Ask most folks about their preferred paths to spiritual enlightenment and soul cleansing, and you'll hear of everything from yoga, to meditation, to a day at the spa with cucumber slices over your eyes.
Then there's 80-year-old Sergio Bianchini, who will exit a bus in Missouri on Thursday, ride a ferry over to Hickman, Kentucky, then begin a 314-mile walk/jog/run through the heart of Tennessee to Sand Mountain, Georgia, that must be completed in 10 days or less for one to be considered an official finisher of the Last Annual Vol State 500K.
"It's kind of a spiritual journey for me. It refreshes my soul," said Bianchini, who has crossed the finish line in the required time five times in five tries previously ("last annual" is reportedly an inside joke by the organizers).
Said longtime Chattanooga Track Club member Lynda Webber, who finished the Vol State run with Bianchini in 2015, then vowed to never do it again: "We consider Sergio a freak of nature. He has a very high pain threshold. He's like those old Timex watch commercials — he can take a licking and keep on ticking."
And how. Because his family was too poor to buy him shoes every year when he was growing up in Italy, Bianchini has had foot issues most of his life. He'll run this year's Vol State with a "hammer toe" that's caused him such pain in recent months that he's already asked a surgeon once about amputation of the toe next to his big toe on his left foot.
"We'd stop for him to change his shoes, and he'd have blisters on top of bunions," Webber noted of that 2015 race. "His feet are a mess."
In his 2016 run, a side mirror on a car caught Sergio's arm as it passed by.
"Broke some skin, nothing serious," he said.
Just how serious can those blisters become? The year Webber ran, she said it took "about a month for them to heal. They were deep blisters. When I was still running the race I'd actually stop and pop them, put some ointment on them, tape them up and keep running. I'd say to myself, 'Well, that one won't hurt now.'"
Webber said Bianchini never blinked regarding his injuries: "He's a stoic."
Some might say everyone who runs in the Vol State is an idiot, given that the entry fee is $500 to make yourself miserable. Many of the 100 or so runners who begin the race each year opt to stay in hotels most nights, including Webber during much of her 2015 run. And more than a few wind up dropping out.
Not Bianchini, however.
"I've slept in the woods, in graveyards, on park benches, in a gazebo," he said. "I'm pretty adaptable. But I don't like running at night. I like to see people and the scenery. So I try to find a place to sleep once it gets dark."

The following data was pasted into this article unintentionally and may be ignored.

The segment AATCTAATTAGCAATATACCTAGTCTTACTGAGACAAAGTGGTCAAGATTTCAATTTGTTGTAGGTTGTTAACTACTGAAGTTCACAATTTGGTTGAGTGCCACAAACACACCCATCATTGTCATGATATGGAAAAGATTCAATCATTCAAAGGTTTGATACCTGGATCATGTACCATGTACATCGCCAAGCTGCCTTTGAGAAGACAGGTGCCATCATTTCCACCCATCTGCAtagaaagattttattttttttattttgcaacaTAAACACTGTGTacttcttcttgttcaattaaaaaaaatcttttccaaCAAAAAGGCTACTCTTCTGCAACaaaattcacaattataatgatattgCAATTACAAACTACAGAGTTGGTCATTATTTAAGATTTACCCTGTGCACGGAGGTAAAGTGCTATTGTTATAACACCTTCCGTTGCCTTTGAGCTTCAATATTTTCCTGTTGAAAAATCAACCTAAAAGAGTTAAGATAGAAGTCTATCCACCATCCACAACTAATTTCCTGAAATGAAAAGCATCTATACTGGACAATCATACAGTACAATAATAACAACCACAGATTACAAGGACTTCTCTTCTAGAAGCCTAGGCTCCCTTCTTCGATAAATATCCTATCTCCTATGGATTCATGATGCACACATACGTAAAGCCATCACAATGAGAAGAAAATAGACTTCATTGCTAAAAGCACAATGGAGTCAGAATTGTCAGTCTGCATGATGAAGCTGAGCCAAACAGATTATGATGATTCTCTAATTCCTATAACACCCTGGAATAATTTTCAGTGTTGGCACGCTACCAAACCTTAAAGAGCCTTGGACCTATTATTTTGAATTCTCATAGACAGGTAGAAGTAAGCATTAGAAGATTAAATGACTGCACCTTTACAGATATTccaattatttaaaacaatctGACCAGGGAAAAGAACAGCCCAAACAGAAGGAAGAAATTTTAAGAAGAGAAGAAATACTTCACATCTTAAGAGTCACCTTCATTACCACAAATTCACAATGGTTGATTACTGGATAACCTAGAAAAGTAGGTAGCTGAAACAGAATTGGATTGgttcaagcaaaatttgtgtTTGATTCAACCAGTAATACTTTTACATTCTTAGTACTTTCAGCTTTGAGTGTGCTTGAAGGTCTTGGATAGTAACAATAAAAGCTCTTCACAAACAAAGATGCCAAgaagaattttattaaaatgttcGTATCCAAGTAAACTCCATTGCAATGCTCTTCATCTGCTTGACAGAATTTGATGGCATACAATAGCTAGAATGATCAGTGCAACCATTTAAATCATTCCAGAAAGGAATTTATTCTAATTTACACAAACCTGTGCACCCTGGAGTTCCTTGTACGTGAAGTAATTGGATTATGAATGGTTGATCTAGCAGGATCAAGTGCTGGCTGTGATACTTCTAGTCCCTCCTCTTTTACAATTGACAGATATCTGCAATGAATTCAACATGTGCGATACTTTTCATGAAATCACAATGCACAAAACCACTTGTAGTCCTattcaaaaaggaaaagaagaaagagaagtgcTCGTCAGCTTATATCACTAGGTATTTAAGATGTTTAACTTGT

Then, typically, at dawn's early light, he's back on the road again, running, walking, jogging; whatever his body can handle at that moment.
"I've been running for 20 years," he said. "When I started I was 5-5. Now I'm 5 feet, 4 1/2 inches. I've shrunk a bit."
Bianchini moved here 40 years to work for Holiday Inn in the hotel business. Widowed with a son, Marco, who now has two sons of his own, Sergio took up running looking for something to do. It became a passion, then, perhaps, an obsession. If there is one face of the Chattanooga Track Club above all others, it might be Sergio's perpetually smiling one.
"It's been a great way to meet people, make friends," he said.
Two of those CTC friends have actually completed more Vol States than Bianchini. Sal Coll — who has participated in more than 100 ultramarathons — has finished it six times, though he won't be racing this year. Then there's Richard Westbrook, who is about to enter his eighth Vol State at the age of 74. He can also give Bianchini a run on the toughness meter. He completed the 2019 race with a big toe he'd broken the day before the start.
No CTC member has finished the race even once other than Bianchini, Coll, Webber and Westbrook.
Nor is pain the only inconvenience. Bianchini wears the same clothes on his back the whole time, changing only socks and alternating two pairs of shoes.
"I'll bathe in a stream, maybe use a water hose," he said.
As for food?
"I'm pretty thrifty," he explained. "I can get by on $50 for the whole race. Sometimes people along the route — we call them Road Angels — will hand you a peanut butter and jelly sandwich, an ice-cold water or something. You can also always get something at a convenience store. Sometimes I'll just eat a can of beans. I love those."
So while you're enjoying barbecue, fireworks and all things red, white and blue this Fourth of July, Bianchini intends to rest up for his masochist marathon of 314 miles that passes through every Tennessee town from Dresden to McKenzie to Lexington to Lewisburg to Manchester to Kimball to the Peach State and those final two miles up Sand Mountain to the Rock.
"I might run two or three miles," he said of his Fourth routine. "Nothing stressful. I probably should run more. Every year I think 'I haven't trained enough,' but every year I make it."
Given that Webber has wagered $10 with a friend that Bianchini will be the first 80-year-old to complete the Vol State in the allotted time, he feels a wee bit of pressure to reach the Rock in 10 days or less.
"I can't let her lose her money," he said.
But it's something else Bianchini said about the event that makes it all but certain neither age nor hammer toe will defeat him this time around.
Asked what he disliked about the Vol State, he instantly replied: "Nothing. I love every minute of it."
A freak of nature, indeed.